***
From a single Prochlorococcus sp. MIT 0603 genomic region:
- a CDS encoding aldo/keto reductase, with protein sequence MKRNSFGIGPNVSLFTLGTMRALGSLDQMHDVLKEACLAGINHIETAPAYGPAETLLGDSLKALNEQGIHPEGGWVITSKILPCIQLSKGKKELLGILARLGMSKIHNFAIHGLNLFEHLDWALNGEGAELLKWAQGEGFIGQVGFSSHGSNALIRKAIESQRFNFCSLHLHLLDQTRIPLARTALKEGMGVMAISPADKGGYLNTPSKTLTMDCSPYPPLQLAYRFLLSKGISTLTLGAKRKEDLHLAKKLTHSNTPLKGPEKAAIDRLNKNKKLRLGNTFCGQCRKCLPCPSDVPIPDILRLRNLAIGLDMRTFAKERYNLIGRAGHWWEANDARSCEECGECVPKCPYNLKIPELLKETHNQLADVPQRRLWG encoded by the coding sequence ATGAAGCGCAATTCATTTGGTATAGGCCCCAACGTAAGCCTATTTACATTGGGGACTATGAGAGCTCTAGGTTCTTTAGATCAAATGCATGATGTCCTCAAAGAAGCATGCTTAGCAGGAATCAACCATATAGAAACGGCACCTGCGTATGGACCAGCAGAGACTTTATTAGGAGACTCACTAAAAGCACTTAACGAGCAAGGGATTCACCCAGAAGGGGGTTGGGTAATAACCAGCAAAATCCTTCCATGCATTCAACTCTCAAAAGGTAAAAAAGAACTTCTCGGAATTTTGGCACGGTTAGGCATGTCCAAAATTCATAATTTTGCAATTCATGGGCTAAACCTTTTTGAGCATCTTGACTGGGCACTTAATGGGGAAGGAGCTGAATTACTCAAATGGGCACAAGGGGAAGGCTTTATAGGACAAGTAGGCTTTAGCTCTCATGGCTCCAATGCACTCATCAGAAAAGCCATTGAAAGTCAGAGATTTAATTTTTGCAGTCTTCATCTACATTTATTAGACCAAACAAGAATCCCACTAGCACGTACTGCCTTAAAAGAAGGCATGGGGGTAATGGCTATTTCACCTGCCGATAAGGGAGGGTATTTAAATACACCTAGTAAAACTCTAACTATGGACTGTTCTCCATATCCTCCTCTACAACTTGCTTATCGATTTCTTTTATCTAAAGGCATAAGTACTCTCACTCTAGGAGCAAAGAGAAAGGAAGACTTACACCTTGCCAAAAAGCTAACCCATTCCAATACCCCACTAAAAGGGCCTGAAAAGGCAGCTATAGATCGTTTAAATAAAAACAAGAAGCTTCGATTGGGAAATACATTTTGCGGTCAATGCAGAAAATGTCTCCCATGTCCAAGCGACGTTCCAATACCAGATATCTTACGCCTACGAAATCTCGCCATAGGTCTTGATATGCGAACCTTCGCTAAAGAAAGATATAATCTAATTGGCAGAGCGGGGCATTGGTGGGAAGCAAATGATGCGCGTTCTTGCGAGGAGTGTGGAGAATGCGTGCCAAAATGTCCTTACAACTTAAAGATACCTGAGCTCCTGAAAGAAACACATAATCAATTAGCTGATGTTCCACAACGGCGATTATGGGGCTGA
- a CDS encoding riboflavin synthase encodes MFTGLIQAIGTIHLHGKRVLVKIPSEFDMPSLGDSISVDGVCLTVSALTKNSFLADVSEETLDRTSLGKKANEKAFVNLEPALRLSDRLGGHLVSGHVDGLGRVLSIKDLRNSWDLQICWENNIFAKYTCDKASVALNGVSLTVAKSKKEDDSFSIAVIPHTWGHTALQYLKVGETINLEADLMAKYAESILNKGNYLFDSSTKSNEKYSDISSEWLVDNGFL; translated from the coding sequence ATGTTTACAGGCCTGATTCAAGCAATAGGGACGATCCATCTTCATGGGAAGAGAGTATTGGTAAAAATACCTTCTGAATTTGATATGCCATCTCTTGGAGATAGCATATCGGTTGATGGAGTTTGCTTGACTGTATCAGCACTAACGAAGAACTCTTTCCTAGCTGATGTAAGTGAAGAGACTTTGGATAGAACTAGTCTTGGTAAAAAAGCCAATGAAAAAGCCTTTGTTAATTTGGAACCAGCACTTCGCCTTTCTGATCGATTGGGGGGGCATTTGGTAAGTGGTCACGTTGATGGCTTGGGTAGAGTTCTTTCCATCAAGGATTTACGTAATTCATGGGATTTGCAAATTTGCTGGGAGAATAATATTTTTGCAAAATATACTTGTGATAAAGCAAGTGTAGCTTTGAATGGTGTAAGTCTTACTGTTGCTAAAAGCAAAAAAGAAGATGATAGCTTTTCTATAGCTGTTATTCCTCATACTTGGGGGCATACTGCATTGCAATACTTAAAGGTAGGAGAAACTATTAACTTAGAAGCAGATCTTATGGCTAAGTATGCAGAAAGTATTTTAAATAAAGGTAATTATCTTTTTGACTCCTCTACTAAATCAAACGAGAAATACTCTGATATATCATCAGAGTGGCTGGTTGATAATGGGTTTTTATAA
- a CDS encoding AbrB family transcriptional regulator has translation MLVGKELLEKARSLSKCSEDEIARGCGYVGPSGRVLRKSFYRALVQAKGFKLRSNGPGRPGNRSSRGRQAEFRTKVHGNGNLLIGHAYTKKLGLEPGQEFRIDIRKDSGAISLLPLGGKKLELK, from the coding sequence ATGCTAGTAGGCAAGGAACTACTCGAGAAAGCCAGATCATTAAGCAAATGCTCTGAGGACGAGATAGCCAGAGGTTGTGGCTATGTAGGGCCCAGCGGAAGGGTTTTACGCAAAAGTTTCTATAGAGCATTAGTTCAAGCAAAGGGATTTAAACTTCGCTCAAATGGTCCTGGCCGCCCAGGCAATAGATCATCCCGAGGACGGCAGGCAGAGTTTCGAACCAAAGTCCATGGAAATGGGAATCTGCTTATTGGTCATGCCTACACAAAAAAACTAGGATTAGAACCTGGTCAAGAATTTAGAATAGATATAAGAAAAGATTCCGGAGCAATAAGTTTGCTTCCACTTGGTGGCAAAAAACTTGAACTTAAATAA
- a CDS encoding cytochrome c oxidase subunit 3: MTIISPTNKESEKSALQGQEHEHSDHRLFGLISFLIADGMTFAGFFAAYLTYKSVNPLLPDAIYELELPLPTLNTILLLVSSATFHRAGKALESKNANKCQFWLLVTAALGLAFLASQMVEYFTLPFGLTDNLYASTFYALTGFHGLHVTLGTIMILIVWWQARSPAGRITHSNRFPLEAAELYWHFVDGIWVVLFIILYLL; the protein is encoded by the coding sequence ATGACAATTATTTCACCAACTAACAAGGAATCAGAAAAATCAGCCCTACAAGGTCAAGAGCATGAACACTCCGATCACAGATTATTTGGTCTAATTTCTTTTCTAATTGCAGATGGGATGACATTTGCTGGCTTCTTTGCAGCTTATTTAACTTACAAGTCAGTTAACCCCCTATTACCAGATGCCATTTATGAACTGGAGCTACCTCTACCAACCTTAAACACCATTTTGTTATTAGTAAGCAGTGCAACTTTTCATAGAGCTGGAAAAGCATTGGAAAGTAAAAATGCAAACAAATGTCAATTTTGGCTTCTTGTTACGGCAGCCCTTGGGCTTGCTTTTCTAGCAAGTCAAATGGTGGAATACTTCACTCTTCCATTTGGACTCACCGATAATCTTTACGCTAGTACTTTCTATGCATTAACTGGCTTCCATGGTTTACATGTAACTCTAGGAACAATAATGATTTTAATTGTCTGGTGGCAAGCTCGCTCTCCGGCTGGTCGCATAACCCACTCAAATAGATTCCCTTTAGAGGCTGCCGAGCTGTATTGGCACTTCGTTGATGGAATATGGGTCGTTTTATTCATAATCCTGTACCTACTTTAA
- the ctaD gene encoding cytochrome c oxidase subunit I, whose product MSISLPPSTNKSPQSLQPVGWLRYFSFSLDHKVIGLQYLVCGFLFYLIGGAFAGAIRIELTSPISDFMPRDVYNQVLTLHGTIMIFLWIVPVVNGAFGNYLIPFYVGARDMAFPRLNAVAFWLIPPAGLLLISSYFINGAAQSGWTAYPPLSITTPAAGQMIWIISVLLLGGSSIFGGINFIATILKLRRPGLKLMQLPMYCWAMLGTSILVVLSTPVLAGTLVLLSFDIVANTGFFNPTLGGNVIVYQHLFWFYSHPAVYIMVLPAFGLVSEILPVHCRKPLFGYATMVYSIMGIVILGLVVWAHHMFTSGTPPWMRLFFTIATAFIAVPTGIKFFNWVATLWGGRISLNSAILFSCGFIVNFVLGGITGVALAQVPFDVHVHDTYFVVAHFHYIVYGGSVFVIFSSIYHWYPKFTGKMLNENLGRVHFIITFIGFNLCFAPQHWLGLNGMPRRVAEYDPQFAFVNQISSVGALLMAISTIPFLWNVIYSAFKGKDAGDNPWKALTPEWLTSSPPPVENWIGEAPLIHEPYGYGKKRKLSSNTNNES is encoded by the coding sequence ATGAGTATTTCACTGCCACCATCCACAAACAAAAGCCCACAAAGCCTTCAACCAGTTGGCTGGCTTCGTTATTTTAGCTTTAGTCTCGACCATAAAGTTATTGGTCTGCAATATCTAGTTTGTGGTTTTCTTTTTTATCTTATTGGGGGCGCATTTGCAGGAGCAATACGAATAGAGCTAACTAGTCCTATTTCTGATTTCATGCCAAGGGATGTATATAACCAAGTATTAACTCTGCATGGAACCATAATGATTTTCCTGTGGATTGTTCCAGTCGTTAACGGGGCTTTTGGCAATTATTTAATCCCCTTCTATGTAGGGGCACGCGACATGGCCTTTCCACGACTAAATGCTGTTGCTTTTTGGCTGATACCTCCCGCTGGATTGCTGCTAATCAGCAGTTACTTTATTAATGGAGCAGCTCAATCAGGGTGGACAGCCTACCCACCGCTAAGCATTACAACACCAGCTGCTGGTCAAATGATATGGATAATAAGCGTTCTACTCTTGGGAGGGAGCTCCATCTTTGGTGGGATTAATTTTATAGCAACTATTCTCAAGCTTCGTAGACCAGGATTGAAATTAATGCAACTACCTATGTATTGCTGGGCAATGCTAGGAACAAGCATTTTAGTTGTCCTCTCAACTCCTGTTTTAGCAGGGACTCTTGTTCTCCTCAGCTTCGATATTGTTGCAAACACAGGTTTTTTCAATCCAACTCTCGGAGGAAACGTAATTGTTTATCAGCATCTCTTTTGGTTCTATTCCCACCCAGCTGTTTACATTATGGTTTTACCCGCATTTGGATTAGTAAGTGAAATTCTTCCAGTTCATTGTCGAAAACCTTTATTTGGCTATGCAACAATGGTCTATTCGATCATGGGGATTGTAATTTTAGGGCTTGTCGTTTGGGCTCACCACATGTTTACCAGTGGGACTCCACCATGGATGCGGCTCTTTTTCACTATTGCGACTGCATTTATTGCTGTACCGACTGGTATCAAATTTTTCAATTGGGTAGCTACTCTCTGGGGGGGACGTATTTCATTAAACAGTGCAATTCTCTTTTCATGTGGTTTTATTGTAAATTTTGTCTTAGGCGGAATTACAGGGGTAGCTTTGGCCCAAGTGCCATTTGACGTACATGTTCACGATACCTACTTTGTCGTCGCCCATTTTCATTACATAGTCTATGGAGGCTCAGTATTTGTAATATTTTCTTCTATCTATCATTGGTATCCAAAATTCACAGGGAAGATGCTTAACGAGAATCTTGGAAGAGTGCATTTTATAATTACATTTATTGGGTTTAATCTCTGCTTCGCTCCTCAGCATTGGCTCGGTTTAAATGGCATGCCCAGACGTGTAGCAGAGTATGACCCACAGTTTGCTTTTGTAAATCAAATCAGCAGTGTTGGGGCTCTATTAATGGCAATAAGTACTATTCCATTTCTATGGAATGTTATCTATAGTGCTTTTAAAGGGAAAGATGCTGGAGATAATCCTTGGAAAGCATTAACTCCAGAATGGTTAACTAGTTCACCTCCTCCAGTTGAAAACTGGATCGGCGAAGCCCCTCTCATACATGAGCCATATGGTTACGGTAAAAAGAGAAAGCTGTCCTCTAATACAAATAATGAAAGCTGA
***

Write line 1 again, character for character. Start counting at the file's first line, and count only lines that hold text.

From a single Prochlorococcus sp. MIT 0603 genomic region: